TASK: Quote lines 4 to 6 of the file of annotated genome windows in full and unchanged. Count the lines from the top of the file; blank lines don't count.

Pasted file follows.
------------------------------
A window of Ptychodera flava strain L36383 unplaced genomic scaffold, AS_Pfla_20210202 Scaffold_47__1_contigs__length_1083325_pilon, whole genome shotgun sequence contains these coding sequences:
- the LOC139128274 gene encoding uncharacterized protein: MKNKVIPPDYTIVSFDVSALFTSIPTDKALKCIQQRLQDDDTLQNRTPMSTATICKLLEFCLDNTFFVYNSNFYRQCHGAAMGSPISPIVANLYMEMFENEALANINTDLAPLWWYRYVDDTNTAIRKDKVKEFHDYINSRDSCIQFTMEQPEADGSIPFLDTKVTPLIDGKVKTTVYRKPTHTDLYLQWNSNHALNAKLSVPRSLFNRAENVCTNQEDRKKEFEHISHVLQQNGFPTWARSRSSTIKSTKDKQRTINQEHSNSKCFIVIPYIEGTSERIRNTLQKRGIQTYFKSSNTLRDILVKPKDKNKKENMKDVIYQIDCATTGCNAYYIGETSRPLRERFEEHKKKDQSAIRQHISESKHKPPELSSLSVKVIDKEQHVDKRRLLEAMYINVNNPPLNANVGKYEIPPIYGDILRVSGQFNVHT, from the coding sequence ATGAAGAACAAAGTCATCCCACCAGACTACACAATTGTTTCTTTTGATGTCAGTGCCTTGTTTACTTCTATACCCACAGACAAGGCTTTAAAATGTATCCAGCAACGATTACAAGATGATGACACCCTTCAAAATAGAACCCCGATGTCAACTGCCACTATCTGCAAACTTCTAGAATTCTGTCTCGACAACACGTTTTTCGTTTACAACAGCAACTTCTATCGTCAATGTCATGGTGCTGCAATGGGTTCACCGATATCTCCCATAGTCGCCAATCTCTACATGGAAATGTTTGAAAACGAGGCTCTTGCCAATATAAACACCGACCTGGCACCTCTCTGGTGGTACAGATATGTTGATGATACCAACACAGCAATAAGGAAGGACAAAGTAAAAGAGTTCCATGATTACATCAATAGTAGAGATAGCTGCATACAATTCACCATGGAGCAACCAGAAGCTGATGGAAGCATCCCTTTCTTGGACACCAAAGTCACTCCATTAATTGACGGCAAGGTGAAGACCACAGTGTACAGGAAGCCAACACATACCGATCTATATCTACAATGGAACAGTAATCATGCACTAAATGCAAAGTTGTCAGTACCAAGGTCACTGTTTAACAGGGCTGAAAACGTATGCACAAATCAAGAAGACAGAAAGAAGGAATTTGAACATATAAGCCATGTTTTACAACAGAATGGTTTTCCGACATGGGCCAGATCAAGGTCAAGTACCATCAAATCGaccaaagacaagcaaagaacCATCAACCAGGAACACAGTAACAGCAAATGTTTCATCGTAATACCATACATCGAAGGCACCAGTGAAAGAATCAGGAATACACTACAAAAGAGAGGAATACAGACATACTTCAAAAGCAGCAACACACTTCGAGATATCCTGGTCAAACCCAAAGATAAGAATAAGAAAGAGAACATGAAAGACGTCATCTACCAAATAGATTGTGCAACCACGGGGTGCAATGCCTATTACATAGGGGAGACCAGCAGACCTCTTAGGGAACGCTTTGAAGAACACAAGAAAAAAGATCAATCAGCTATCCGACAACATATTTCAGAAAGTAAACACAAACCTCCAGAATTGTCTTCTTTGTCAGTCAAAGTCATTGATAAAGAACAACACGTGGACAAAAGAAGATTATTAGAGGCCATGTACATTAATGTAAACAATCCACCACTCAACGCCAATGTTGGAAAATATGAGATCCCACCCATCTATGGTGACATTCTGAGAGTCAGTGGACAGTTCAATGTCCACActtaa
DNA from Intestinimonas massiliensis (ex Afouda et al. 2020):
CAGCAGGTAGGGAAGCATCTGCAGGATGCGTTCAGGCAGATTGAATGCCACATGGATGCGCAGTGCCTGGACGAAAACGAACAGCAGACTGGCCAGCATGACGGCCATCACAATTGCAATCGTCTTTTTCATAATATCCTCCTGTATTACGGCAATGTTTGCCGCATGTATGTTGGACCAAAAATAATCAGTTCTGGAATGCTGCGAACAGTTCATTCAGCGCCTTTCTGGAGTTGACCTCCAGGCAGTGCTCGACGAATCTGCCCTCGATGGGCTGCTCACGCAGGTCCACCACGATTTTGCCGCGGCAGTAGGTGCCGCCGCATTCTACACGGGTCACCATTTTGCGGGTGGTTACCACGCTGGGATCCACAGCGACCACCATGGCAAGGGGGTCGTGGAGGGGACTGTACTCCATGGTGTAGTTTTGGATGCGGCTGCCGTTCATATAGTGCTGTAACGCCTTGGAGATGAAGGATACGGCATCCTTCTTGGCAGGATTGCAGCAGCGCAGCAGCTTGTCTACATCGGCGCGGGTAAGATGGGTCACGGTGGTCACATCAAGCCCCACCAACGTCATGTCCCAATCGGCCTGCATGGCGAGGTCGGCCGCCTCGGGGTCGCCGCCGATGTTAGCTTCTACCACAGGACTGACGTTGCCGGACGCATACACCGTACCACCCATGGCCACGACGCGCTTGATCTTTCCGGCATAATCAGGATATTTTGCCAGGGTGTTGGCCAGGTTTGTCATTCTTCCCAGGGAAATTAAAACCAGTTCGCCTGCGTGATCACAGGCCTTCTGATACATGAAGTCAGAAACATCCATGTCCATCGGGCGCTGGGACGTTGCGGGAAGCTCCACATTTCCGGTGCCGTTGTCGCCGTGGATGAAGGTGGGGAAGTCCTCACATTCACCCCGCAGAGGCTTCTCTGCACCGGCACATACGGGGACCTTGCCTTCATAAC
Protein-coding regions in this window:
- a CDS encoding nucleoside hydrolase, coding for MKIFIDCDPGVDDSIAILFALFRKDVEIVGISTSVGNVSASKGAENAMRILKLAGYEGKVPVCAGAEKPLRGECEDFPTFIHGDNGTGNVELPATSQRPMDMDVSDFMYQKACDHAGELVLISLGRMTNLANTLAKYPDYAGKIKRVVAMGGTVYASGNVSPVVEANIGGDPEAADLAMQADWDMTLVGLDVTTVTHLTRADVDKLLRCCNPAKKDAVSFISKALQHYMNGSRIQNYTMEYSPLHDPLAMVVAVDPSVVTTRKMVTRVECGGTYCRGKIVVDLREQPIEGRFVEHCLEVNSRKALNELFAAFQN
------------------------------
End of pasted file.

CAGCAGGTAGGGAAGCATCTGCAGGATGCGTTCAGGCAGATTGAATGCCACATGGATGCGCAGTGCCTGGACGAAAACGAACAGCAGACTGGCCAGCATGACGGCCATCACAATTGCAATCGTCTTTTTCATAATATCCTCCTGTATTACGGCAATGTTTGCCGCATGTATGTTGGACCAAAAATAATCAGTTCTGGAATGCTGCGAACAGTTCATTCAGCGCCTTTCTGGAGTTGACCTCCAGGCAGTGCTCGACGAATCTGCCCTCGATGGGCTGCTCACGCAGGTCCACCACGATTTTGCCGCGGCAGTAGGTGCCGCCGCATTCTACACGGGTCACCATTTTGCGGGTGGTTACCACGCTGGGATCCACAGCGACCACCATGGCAAGGGGGTCGTGGAGGGGACTGTACTCCATGGTGTAGTTTTGGATGCGGCTGCCGTTCATATAGTGCTGTAACGCCTTGGAGATGAAGGATACGGCATCCTTCTTGGCAGGATTGCAGCAGCGCAGCAGCTTGTCTACATCGGCGCGGGTAAGATGGGTCACGGTGGTCACATCAAGCCCCACCAACGTCATGTCCCAATCGGCCTGCATGGCGAGGTCGGCCGCCTCGGGGTCGCCGCCGATGTTAGCTTCTACCACAGGACTGACGTTGCCGGACGCATACACCGTACCACCCATGGCCACGACGCGCTTGATCTTTCCGGCATAATCAGGATATTTTGCCAGGGTGTTGGCCAGGTTTGTCATTCTTCCCAGGGAAATTAAAACCAGTTCGCCTGCGTGATCACAGGCCTTCTGATACATGAAGTCAGAAACATCCATGTCCATCGGGCGCTGGGACGTTGCGGGAAGCTCCACATTTCCGGTGCCGTTGTCGCCGTGGATGAAGGTGGGGAAGTCCTCACATTCACCCCGCAGAGGCTTCTCTGCACCGGCACATACGGGGACCTTGCCTTCATAAC
Protein-coding regions in this window:
- a CDS encoding nucleoside hydrolase, coding for MKIFIDCDPGVDDSIAILFALFRKDVEIVGISTSVGNVSASKGAENAMRILKLAGYEGKVPVCAGAEKPLRGECEDFPTFIHGDNGTGNVELPATSQRPMDMDVSDFMYQKACDHAGELVLISLGRMTNLANTLAKYPDYAGKIKRVVAMGGTVYASGNVSPVVEANIGGDPEAADLAMQADWDMTLVGLDVTTVTHLTRADVDKLLRCCNPAKKDAVSFISKALQHYMNGSRIQNYTMEYSPLHDPLAMVVAVDPSVVTTRKMVTRVECGGTYCRGKIVVDLREQPIEGRFVEHCLEVNSRKALNELFAAFQN